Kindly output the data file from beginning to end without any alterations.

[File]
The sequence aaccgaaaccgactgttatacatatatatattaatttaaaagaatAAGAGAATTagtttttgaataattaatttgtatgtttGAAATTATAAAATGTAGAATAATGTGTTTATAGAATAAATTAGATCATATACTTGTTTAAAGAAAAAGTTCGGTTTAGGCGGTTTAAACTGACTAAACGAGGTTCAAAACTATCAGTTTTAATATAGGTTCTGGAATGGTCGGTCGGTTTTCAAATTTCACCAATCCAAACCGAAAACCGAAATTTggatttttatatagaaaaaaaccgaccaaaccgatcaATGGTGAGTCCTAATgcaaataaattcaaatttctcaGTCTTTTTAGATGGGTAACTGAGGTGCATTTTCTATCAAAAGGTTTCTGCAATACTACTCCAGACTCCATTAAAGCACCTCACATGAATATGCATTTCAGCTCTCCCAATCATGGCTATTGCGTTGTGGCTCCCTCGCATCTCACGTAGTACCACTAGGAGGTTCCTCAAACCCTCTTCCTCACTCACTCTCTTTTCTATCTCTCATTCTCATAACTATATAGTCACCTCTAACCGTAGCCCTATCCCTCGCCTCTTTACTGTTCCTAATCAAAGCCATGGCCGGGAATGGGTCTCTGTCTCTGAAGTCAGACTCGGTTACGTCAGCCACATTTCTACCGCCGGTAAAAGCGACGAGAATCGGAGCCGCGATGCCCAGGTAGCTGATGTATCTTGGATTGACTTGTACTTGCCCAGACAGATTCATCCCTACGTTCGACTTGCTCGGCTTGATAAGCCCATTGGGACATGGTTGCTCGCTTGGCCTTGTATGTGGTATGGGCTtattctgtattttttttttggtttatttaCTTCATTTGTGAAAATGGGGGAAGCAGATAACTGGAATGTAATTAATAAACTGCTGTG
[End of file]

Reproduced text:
The sequence aaccgaaaccgactgttatacatatatatattaatttaaaagaatAAGAGAATTagtttttgaataattaatttgtatgtttGAAATTATAAAATGTAGAATAATGTGTTTATAGAATAAATTAGATCATATACTTGTTTAAAGAAAAAGTTCGGTTTAGGCGGTTTAAACTGACTAAACGAGGTTCAAAACTATCAGTTTTAATATAGGTTCTGGAATGGTCGGTCGGTTTTCAAATTTCACCAATCCAAACCGAAAACCGAAATTTggatttttatatagaaaaaaaccgaccaaaccgatcaATGGTGAGTCCTAATgcaaataaattcaaatttctcaGTCTTTTTAGATGGGTAACTGAGGTGCATTTTCTATCAAAAGGTTTCTGCAATACTACTCCAGACTCCATTAAAGCACCTCACATGAATATGCATTTCAGCTCTCCCAATCATGGCTATTGCGTTGTGGCTCCCTCGCATCTCACGTAGTACCACTAGGAGGTTCCTCAAACCCTCTTCCTCACTCACTCTCTTTTCTATCTCTCATTCTCATAACTATATAGTCACCTCTAACCGTAGCCCTATCCCTCGCCTCTTTACTGTTCCTAATCAAAGCCATGGCCGGGAATGGGTCTCTGTCTCTGAAGTCAGACTCGGTTACGTCAGCCACATTTCTACCGCCGGTAAAAGCGACGAGAATCGGAGCCGCGATGCCCAGGTAGCTGATGTATCTTGGATTGACTTGTACTTGCCCAGACAGATTCATCCCTACGTTCGACTTGCTCGGCTTGATAAGCCCATTGGGACATGGTTGCTCGCTTGGCCTTGTATGTGGTATGGGCTtattctgtattttttttttggtttatttaCTTCATTTGTGAAAATGGGGGAAGCAGATAACTGGAATGTAATTAATAAACTGCTGTG